The Teutonic Castle of Kowalewo Pomorskie in Poland, was built around 1231 of wooden construction, and enhanced by an earth stronghold. In 1262 and again in 1269-73, this wooden castle stood up and was successful in repelling; Lithuanians, Bartians and Yotvingian invasion forces. In 1275 the castle and adjoining settlement, received town rights from the Teutonic Knights. In 1278 Kowalewo became the seat of Rudolf, the Teutonic Commander. In 1286 the Castle and Town was totally destroyed by the Tatars. In 1288 Arnold Kropf became the next Teutonic Comander, and he is remembered for the building of a new castle, built out of stone. Surrounded on three sides; east, west and south by a walled moat, and a lake on its north side. On the eastern side, was the city whose fortifications were linked to the castle. It was completed for the Grand Master, one Gotfryd Hohenlohe.
In the year 1330, during the Polish Teutonic war, the castle was besieged by Polish knights under the command of king Wladyslaw Lokietek. As much as they tried, the siege proved to be a fruitless attack. In the years 1410 and 1422, was occupied by king Wladyshaw II Jagiello, but always fell back into the hands of the Teutonic knights.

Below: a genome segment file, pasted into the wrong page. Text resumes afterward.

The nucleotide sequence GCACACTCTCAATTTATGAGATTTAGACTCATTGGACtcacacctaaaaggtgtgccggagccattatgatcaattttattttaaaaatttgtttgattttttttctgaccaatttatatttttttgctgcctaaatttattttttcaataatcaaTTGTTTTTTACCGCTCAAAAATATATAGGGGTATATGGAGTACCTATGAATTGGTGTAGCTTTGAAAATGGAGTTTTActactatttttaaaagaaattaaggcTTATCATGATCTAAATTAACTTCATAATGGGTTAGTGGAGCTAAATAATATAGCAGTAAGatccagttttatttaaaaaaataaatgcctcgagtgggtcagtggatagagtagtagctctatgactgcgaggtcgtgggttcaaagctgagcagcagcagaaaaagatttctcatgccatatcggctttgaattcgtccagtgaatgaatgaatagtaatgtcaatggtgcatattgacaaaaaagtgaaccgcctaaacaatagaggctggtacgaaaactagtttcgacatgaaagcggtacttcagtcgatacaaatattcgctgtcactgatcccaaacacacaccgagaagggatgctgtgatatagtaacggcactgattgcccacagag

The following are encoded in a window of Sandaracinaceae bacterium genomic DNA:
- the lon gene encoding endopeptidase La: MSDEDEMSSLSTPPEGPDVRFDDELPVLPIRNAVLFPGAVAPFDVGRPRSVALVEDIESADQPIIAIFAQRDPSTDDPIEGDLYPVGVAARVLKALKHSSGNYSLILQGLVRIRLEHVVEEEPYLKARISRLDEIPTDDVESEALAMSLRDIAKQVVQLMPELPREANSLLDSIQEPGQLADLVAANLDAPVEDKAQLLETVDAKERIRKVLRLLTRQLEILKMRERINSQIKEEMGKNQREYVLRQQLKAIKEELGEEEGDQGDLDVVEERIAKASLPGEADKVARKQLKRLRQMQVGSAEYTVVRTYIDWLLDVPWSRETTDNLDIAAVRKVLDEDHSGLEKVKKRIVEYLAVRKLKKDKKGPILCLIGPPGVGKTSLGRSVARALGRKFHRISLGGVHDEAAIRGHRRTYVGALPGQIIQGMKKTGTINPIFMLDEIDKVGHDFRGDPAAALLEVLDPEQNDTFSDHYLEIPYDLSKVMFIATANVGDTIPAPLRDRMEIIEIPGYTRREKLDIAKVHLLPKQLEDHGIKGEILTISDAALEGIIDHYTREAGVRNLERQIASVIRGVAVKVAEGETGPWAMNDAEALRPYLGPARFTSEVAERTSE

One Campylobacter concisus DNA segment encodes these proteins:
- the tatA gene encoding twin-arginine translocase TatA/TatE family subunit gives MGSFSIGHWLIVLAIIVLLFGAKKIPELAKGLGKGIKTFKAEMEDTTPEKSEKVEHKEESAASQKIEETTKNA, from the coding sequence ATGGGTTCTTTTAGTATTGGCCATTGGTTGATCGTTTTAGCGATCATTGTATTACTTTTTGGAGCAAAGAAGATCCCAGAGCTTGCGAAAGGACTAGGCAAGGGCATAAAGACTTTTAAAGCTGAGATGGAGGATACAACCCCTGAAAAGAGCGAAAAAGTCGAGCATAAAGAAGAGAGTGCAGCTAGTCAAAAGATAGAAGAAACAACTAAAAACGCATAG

In the year 1454 the city was invaded by armies of the Prussian States, they who went on to form a rebellion against the Teutonic Knights.
Following the “Thirteen Years War” the castle found itself within Poland’s borders, becoming the seat of the starosts, and municipal courts of the Chelmno Province.
It was damaged and plundered during the 17thcentury Swedish wars. In the 18thcentury Russian forces laid siege upon the city, and by 1772 few houses remained standing, with city walls, castle and church barely standing, it had become a scene of much destruction. In the mid 19thcentury, Prussian Authorities ordered it be pulled down, before it fell down.
Wikipedia Image: Teutonic Castle of Kowalewo Pomorskie